Now I started out with their 7 piece starter set as a birthday gift from my former S.O. back in 2002. The set consisted of a 1 quart saucepan with lid, a three quart saucepan with lid, a 6 quart stock pot with lid, and a 10-inch fry pan. (BTW, the lid for the dutch oven works great on the frying pan if you like your eggs basted! ) Now, again, contrary to what some people in here and other forums profess, there is nothing in that starter set that anyone can possibly say "I'd never use that," and it was substantially cheaper than buying each piece individually. They also come with a lifetime warranty, and I did have arivet come loose in the handle of the 10-inch frying pan, and they replaced it with new frying pan, no questions asked.

Since then, I have added the 4 quart stock pot, the 5 quart saute pan, the 10-inch teflon coated fry pan, the 12-inch fry pan, two 8-inch fry pans (one with teflon, one without) and a 6 quart stainless steel scola pasta. The only thing I feel I am missing is the 12 quart multi-cooker, which I will get with the next gift certificate or gift check I get.

I also have several pieces of Le Gourmet Chef and they perform well. They do everything you expect from a tri-ply SS cookware.
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Old 03-08-2007, 04:16 PM   #17
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yes, if you want your pots made of 2.5mm red copper with a .02mm stainless lining, it is going to cost more than AllClad...copper of that quality and thickness costs more than aluminum. How much better does the pot cook than the AllClad? Same question as how much better is a Wolf than a Thermidor? or how much better is a Mercedes than a BMW? Eye of the Beholder? I know AllClad is really good, and I've used it quite successfully. I think my Falk and Mauviel is just a scrinch better for many tasks. NBD
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Old 03-08-2007, 05:23 PM   #18
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I'd just like to say not to sell yourself short by not purchasing a set. I had a set given me 20 years ago that I'm slowly replacing piece by piece and I used everything in that original set. I have no reason to replace the items that aren't worn out yet and I may not go with what I've been buying recently, but it was nice to have everything in that set and I'm assuming at less cost to the purchaser. Even the humongous stock pot comes in handy when I want to cook some live lobsters


Robo, Erie's my hometown. Griswold pans run in the family
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Old 03-08-2007, 05:24 PM   #19
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Quote:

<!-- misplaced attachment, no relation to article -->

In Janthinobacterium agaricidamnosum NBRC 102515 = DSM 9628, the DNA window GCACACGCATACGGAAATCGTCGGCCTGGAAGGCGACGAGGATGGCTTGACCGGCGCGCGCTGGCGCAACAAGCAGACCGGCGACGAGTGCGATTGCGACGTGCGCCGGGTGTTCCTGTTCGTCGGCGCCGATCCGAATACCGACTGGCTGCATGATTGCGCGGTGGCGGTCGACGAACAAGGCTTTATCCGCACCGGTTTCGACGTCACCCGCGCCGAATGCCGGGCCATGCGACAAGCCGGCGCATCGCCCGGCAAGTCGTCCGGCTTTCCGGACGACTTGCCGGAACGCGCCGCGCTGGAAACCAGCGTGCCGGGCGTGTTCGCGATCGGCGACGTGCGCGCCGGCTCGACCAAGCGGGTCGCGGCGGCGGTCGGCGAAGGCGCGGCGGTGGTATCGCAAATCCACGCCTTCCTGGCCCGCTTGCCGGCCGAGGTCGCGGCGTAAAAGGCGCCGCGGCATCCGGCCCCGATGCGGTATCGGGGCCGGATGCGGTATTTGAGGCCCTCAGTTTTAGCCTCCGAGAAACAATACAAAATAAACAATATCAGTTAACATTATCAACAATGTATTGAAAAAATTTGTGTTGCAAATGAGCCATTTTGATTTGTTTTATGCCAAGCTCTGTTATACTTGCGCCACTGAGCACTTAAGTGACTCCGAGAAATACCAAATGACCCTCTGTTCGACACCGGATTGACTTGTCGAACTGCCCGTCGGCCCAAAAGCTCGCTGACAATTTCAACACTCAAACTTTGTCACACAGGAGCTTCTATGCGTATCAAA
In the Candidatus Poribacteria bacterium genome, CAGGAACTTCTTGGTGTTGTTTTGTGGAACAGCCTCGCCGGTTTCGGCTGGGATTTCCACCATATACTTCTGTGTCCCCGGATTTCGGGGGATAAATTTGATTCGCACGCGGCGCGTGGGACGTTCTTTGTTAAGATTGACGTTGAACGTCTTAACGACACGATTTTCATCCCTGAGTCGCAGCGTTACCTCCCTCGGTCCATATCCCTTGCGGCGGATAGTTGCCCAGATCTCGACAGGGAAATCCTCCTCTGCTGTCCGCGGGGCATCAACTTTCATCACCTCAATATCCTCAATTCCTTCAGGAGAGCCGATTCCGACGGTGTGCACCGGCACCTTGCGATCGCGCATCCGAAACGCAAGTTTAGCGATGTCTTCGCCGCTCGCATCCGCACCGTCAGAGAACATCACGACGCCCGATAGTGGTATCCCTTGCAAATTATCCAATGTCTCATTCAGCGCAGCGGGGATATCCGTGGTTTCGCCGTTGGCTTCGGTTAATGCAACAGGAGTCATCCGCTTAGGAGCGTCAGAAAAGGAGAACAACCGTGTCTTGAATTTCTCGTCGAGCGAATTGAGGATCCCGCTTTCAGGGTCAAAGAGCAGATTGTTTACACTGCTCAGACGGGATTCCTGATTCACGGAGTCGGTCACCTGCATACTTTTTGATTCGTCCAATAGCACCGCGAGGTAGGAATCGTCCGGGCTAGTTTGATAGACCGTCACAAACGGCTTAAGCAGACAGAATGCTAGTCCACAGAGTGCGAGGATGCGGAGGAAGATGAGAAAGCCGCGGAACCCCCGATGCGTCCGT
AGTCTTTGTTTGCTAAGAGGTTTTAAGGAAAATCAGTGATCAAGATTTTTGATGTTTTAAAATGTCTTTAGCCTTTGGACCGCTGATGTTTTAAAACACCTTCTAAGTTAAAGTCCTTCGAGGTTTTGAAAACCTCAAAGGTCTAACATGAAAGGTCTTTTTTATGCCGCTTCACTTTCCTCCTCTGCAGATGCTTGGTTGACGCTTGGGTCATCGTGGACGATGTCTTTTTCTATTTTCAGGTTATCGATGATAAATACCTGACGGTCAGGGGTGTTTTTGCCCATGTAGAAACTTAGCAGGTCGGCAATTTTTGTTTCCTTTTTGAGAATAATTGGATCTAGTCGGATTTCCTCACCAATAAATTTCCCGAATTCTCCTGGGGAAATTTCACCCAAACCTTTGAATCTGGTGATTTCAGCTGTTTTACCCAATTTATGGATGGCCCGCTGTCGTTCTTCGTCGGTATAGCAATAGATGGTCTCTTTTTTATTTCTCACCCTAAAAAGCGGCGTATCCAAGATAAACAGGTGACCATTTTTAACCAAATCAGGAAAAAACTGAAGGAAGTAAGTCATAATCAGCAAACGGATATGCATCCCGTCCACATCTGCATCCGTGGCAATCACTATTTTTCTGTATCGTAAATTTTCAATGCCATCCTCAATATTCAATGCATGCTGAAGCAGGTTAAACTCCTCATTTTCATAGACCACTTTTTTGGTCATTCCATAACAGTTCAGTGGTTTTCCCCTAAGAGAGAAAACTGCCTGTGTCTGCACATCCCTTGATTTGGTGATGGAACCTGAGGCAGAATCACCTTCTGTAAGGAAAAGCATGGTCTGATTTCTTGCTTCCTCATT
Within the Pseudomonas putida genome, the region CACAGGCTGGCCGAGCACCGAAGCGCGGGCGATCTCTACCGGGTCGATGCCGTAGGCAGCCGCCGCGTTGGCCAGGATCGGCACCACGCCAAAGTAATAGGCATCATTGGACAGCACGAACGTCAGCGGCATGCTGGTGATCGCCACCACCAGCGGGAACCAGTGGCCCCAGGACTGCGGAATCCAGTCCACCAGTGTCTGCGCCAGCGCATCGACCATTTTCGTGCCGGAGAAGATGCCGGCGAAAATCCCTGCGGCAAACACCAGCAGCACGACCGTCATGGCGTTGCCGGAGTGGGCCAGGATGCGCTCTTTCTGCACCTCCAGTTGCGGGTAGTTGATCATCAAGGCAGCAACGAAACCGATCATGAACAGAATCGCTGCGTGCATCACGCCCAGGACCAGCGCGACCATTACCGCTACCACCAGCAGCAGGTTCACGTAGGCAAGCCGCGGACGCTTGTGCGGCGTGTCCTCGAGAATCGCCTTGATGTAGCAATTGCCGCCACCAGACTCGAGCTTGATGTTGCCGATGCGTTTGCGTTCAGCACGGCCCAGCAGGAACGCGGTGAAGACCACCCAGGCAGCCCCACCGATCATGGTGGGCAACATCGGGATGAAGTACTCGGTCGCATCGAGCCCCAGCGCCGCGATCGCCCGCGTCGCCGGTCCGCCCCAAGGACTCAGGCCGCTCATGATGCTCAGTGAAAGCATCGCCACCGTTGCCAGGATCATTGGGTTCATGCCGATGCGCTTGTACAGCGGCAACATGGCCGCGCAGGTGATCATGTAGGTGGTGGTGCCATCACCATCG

Originally Posted by jennyema
A set of Mauviel Copper Cookware, for example, can easily run over $1000.
I thought that was the heaviest cookware I ever handled.
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Old 03-08-2007, 05:53 PM   #20
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I was thinking along the line of jpmcgrew.

We put our cookware set together over many years, a piece or two at a time. And it is still a quite eclectic collection.

Some of the best stuff we picked up at an economy restaurant outlet.

And recently picked up a Calphalon item on sale.

But some folks like sets, to each his own.

But to bushy, sounds like you are fairly new to cooking. Were I to decide to take up golf, something I would never do having played a few rounds to be polite, I would not go out and buy a $500 driver (I have no idea if prices on those go that high) because it might wind up in the same closet I keep a lot of other items I never use.

I would probably purchase an inexpensive, probably used set, and see if I liked the sport. OK, I know I would not get the pleasure from the included driver that I might from one that sported a tungsten-carbide-aluminum head gizmo and a shaft made from Moon rocks, but I am sure that driver will give me an idea of how the game is played. And without having to leave an expensive set of clubs that my heirs can dig out of that closet and describe on Ebay as hardly used.

Were I in your situation, as you have described it, I would probably buy a small collection of decent pots and pans and give it a go. You can always add later on.

And if you like the sport of cooking (it is one to me since the outcome is in doubt until the last garnish has been lobbed onto the dish and the sated gallery has a chance to applaud) than go for the higher priced cooking utensils. Then you will have an idea of what you might want.

Just my take on things.

And if anyone thinks cooking is not a sport, put together a Thanksgiving dinner for twenty. It will burn more calories and use more muscles than chasing a little white ball around a course in a golf cart any day.

Oh yeah, and in cooking there are no Mulligans.

LOL, and take care.

Edited for grammar, I hate when I have to do that.